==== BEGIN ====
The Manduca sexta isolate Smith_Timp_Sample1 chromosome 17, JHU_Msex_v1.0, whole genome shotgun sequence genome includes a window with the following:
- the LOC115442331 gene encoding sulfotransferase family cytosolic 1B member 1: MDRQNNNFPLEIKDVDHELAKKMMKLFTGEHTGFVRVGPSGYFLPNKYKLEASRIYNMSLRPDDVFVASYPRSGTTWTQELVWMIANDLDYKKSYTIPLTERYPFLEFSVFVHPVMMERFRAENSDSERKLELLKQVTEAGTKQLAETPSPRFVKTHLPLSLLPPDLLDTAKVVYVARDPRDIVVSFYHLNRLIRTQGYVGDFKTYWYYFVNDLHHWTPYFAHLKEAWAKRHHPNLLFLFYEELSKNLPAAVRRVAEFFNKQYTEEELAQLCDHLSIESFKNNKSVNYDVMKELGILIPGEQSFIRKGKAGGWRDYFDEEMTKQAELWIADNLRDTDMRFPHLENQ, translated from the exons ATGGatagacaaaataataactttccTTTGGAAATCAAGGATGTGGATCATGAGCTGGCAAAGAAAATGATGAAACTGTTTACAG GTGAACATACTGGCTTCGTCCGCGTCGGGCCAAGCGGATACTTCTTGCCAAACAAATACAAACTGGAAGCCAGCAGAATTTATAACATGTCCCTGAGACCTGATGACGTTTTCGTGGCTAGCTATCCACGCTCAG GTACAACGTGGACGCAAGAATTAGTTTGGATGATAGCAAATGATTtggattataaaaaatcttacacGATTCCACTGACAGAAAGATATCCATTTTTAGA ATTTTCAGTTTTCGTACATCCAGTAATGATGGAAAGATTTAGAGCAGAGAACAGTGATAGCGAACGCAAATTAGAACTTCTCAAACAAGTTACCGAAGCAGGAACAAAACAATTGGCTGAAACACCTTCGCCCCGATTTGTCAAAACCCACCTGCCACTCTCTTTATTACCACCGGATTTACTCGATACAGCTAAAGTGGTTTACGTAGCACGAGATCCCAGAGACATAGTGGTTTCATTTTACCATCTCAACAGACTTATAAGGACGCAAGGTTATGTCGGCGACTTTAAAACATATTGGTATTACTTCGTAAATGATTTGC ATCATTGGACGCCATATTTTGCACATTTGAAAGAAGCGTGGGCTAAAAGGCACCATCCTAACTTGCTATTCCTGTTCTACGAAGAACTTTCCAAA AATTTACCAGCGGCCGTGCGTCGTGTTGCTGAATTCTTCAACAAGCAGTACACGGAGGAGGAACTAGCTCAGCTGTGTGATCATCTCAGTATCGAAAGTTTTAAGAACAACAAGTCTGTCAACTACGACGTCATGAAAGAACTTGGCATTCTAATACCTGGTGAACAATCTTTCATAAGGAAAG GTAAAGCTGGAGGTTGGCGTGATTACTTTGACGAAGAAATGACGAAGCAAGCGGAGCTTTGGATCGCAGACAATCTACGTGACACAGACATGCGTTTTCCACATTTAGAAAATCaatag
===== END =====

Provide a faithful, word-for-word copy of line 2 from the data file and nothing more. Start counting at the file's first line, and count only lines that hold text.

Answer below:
- the LOC115442331 gene encoding sulfotransferase family cytosolic 1B member 1: MDRQNNNFPLEIKDVDHELAKKMMKLFTGEHTGFVRVGPSGYFLPNKYKLEASRIYNMSLRPDDVFVASYPRSGTTWTQELVWMIANDLDYKKSYTIPLTERYPFLEFSVFVHPVMMERFRAENSDSERKLELLKQVTEAGTKQLAETPSPRFVKTHLPLSLLPPDLLDTAKVVYVARDPRDIVVSFYHLNRLIRTQGYVGDFKTYWYYFVNDLHHWTPYFAHLKEAWAKRHHPNLLFLFYEELSKNLPAAVRRVAEFFNKQYTEEELAQLCDHLSIESFKNNKSVNYDVMKELGILIPGEQSFIRKGKAGGWRDYFDEEMTKQAELWIADNLRDTDMRFPHLENQ, translated from the exons ATGGatagacaaaataataactttccTTTGGAAATCAAGGATGTGGATCATGAGCTGGCAAAGAAAATGATGAAACTGTTTACAG GTGAACATACTGGCTTCGTCCGCGTCGGGCCAAGCGGATACTTCTTGCCAAACAAATACAAACTGGAAGCCAGCAGAATTTATAACATGTCCCTGAGACCTGATGACGTTTTCGTGGCTAGCTATCCACGCTCAG GTACAACGTGGACGCAAGAATTAGTTTGGATGATAGCAAATGATTtggattataaaaaatcttacacGATTCCACTGACAGAAAGATATCCATTTTTAGA ATTTTCAGTTTTCGTACATCCAGTAATGATGGAAAGATTTAGAGCAGAGAACAGTGATAGCGAACGCAAATTAGAACTTCTCAAACAAGTTACCGAAGCAGGAACAAAACAATTGGCTGAAACACCTTCGCCCCGATTTGTCAAAACCCACCTGCCACTCTCTTTATTACCACCGGATTTACTCGATACAGCTAAAGTGGTTTACGTAGCACGAGATCCCAGAGACATAGTGGTTTCATTTTACCATCTCAACAGACTTATAAGGACGCAAGGTTATGTCGGCGACTTTAAAACATATTGGTATTACTTCGTAAATGATTTGC ATCATTGGACGCCATATTTTGCACATTTGAAAGAAGCGTGGGCTAAAAGGCACCATCCTAACTTGCTATTCCTGTTCTACGAAGAACTTTCCAAA AATTTACCAGCGGCCGTGCGTCGTGTTGCTGAATTCTTCAACAAGCAGTACACGGAGGAGGAACTAGCTCAGCTGTGTGATCATCTCAGTATCGAAAGTTTTAAGAACAACAAGTCTGTCAACTACGACGTCATGAAAGAACTTGGCATTCTAATACCTGGTGAACAATCTTTCATAAGGAAAG GTAAAGCTGGAGGTTGGCGTGATTACTTTGACGAAGAAATGACGAAGCAAGCGGAGCTTTGGATCGCAGACAATCTACGTGACACAGACATGCGTTTTCCACATTTAGAAAATCaatag